Checklist for Reopening Medical Practices – A Practical Guide

June 15th, 2020 /
Andrew Fearnley
/ 6 Min Read
open Clinic

Although the pandemic of COVID-19 is not over, the apparent subsiding of new cases has allowed medical practices to begin reopening for some nonessential but clinically necessary patient care. Practices cannot just suddenly open their doors to patient delivery, but they must find ways to see patients while keeping their exposure to the virus minimal.

The Centers for Medicaid and Medicare Services (CMS) has developed a protocol for reopening. The Centers for Disease Control and Protection (CDC) has also provided some instructions for medical practitioners to follow when reopening. For example, everyone must wear face masks, patients, and staff alike.

The American Medical Association has analyzed all protocols and provided A Physician Practice Guide to Reopening. The AMA publication offers details as to what is expected, a checklist really, for a medical practitioner to follow when reopening their medical practices.

Make a Plan

Reopening Medical Practices Plan

You likely have a backlog of patients who need to be seen in your office. Work with your calendar to set a main reopening day but reopen incrementally. You cannot suddenly book as many patients per hour or per day as you used to.

Consider working longer days so you can stagger patient appointment times with more time between appointments in order to minimize the number of people who will be in your office waiting room at the same time. 

Make sure you have enough personal protective equipment (PPE) for your clinicians and your staff. Order more if necessary. Stock up on face masks, so you have some available for the patient who shows up for an appointment without one.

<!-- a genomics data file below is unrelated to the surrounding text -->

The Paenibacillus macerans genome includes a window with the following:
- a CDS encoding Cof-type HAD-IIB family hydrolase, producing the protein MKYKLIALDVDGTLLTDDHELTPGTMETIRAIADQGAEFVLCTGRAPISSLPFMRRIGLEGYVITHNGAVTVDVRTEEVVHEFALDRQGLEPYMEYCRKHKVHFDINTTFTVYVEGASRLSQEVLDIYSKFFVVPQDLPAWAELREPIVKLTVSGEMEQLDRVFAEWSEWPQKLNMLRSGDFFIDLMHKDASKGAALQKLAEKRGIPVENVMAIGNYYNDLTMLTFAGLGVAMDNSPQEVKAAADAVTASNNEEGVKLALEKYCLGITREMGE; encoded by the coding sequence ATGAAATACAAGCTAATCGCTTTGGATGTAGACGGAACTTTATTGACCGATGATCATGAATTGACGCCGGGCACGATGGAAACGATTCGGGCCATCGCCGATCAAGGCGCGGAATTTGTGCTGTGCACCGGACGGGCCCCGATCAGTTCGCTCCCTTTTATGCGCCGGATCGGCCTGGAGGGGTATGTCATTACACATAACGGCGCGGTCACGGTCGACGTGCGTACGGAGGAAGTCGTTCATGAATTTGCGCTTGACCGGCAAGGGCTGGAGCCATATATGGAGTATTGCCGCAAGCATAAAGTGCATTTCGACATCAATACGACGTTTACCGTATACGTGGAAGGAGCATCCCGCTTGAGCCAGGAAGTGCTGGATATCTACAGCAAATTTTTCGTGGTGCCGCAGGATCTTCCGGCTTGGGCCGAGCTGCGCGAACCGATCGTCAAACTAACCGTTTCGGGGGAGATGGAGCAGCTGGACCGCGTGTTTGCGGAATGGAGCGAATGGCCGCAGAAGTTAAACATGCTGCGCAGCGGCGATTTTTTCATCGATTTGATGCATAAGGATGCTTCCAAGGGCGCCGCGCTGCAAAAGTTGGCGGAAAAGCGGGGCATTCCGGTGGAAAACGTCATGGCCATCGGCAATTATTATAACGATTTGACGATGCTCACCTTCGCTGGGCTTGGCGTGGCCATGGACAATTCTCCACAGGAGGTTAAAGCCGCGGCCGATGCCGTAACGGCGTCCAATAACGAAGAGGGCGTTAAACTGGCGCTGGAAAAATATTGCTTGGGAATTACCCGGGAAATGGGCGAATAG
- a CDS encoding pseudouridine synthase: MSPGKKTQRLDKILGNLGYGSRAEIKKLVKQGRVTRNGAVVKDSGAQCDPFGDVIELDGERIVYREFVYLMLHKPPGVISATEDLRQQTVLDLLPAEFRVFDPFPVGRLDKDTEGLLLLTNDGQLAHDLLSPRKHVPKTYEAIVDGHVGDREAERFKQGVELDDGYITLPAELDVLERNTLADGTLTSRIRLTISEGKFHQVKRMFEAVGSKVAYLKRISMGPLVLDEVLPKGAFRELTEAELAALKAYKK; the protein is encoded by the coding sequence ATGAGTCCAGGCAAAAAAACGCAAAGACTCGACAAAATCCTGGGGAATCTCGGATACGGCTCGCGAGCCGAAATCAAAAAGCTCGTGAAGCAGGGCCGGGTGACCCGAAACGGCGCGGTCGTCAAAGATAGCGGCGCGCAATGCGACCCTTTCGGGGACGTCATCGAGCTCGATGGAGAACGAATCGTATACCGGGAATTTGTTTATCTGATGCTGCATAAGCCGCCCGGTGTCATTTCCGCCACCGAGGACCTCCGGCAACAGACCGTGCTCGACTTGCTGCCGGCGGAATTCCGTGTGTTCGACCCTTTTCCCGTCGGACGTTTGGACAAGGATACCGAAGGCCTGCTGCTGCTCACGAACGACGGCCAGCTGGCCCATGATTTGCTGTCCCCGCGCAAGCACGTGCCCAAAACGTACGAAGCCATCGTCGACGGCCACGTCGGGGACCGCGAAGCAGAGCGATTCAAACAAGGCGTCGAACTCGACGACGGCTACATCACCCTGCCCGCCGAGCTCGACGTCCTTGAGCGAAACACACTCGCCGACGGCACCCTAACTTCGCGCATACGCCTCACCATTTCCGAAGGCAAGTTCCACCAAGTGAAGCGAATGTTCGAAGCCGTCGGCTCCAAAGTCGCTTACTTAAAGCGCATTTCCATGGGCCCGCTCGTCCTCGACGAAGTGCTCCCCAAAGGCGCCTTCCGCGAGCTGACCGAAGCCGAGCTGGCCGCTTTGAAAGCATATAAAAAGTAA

Develop a protocol for how you will respond if a staff member, patient, or other visitor tests positive for COVID-19 after being in your office space.

Establish Safety Measures for Patients

You want to minimize patient exposure and be sure patients do not come into close contact with each other. Some ways you can do that include:

  • Modify your workload and schedule to avoid a high volume of patients waiting in the same waiting room at the same time while waiting for your services. 
  • Designate separate waiting spaces for patients who are feeling sick and for those who are not ill but need to be seen for other health reasons.
  • Limit patient companions to only those who are necessarily based on the patient’s needs.
  • Require all visitors to wear a cloth mask. If a patient arrives without a face mask, have masks in supply so you can provide one.
  • Do not allow vendors, educators, service providers, or salespersons in the office during patient hours. Reroute them to phone calls or videoconferences. 
  • If a repair person must enter the office space, schedule him or her to repair at a time when you are not seeing patients minimize their exposure to and interactions with patients, staff, and you.
  • Screen employees for temperature when they arrive for work. Ask them about possible COVID-19 symptoms they may be experiencing. Keep a log of this information in a confidential file that is separate from the employee’s personnel file.